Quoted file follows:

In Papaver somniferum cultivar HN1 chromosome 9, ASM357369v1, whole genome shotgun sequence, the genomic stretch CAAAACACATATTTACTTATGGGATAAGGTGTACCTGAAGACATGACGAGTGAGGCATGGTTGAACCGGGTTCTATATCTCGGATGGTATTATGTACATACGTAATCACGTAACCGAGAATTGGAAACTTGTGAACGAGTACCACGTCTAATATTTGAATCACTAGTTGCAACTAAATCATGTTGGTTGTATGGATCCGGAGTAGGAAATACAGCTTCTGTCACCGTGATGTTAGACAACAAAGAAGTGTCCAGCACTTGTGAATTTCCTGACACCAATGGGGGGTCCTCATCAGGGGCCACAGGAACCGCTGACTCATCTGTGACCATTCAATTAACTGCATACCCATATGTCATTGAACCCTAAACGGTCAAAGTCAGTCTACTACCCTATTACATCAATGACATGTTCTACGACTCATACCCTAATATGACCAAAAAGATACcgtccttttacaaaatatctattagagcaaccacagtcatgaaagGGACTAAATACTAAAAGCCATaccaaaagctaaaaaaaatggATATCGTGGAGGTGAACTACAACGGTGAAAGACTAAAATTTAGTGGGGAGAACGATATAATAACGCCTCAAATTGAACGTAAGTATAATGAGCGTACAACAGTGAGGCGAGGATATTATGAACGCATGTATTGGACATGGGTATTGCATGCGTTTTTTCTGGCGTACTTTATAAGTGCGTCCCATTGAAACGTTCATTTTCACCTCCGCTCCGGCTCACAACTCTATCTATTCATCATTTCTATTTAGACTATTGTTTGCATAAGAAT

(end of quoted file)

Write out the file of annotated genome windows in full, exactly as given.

In Papaver somniferum cultivar HN1 chromosome 9, ASM357369v1, whole genome shotgun sequence, the genomic stretch CAAAACACATATTTACTTATGGGATAAGGTGTACCTGAAGACATGACGAGTGAGGCATGGTTGAACCGGGTTCTATATCTCGGATGGTATTATGTACATACGTAATCACGTAACCGAGAATTGGAAACTTGTGAACGAGTACCACGTCTAATATTTGAATCACTAGTTGCAACTAAATCATGTTGGTTGTATGGATCCGGAGTAGGAAATACAGCTTCTGTCACCGTGATGTTAGACAACAAAGAAGTGTCCAGCACTTGTGAATTTCCTGACACCAATGGGGGGTCCTCATCAGGGGCCACAGGAACCGCTGACTCATCTGTGACCATTCAATTAACTGCATACCCATATGTCATTGAACCCTAAACGGTCAAAGTCAGTCTACTACCCTATTACATCAATGACATGTTCTACGACTCATACCCTAATATGACCAAAAAGATACcgtccttttacaaaatatctattagagcaaccacagtcatgaaagGGACTAAATACTAAAAGCCATaccaaaagctaaaaaaaatggATATCGTGGAGGTGAACTACAACGGTGAAAGACTAAAATTTAGTGGGGAGAACGATATAATAACGCCTCAAATTGAACGTAAGTATAATGAGCGTACAACAGTGAGGCGAGGATATTATGAACGCATGTATTGGACATGGGTATTGCATGCGTTTTTTCTGGCGTACTTTATAAGTGCGTCCCATTGAAACGTTCATTTTCACCTCCGCTCCGGCTCACAACTCTATCTATTCATCATTTCTATTTAGACTATTGTTTGCATAAGAAT